Langston Hughes

Langston Hughes was an American poet for Joplin, Mo

Fun facts about Hughes

Born Feb. 1, 1902, in Joplin, Mo., Hughes was largely raised by his grandmother in Lawrence, Ks., after his parents separated. Mary Patterson Langston instilled in her grandson a sense of racial pride and a love for activism.Died on May 22. 1967, Son of Caroline Mercer Langston and James Nathaniel Hughes. Langston lived in the states Kansas, Missouri, Illinois, and Ohio. One of Hughes's best-known poems, "The Negro Speaks of Rivers," was published when Hughes was still in his teens. Its famous line, "My soul has grown deep like the rivers," was used as his epitaph. Langston Hughes/Professions/






Social activist




Quotes by Hughes

What happens to a dream deferred? Does it dry up Like a raisin in the sun?... Or does it explode?

Let the rain kiss you. Let the rain beat upon your head with silver liquid drops. Let the rain sing you a lullaby.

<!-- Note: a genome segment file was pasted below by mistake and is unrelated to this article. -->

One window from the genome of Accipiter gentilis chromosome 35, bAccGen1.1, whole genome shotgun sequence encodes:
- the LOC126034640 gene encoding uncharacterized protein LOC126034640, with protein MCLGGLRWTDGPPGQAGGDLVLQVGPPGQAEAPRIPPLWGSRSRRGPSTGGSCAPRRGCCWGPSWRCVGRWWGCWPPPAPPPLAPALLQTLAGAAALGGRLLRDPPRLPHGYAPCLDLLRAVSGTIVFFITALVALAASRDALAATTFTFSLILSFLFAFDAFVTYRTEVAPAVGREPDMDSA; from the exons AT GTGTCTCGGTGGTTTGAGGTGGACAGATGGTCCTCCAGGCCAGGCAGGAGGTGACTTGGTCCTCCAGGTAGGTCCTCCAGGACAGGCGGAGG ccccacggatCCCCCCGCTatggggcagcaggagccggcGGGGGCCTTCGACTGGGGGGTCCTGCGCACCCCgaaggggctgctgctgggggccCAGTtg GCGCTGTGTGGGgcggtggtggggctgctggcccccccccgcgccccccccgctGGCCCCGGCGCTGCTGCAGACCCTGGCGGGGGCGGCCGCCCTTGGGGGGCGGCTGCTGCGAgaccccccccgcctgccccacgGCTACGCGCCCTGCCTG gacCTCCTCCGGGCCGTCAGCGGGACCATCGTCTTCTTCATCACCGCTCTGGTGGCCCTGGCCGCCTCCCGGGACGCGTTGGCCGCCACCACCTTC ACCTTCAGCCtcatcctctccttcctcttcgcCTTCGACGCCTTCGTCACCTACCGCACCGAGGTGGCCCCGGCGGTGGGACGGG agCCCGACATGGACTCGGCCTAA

I have discovered in life that there are ways of getting almost anywhere you want to go, if you really want to go.

Like a welcome summer rain, humor may suddenly cleanse and cool the earth, the air and you.

Humor is laughing at what you haven't got when you ought to have it.

Langston Hughes' 113th Birthday Google Doodle


from "The Negro Speaks of Rivers" (1920)...
"My soul has grown deep like the rivers.

I bathed in the Euphrates when dawns were young.
I built my hut near the Congo and it lulled me to sleep.
I looked upon the Nile and raised the pyramids above it.
I heard the singing of the Mississippi when Abe Lincoln
went down to New Orleans, and I've seen its muddy
bosom turn all golden in the sunset...."

in The Weary Blues (1926)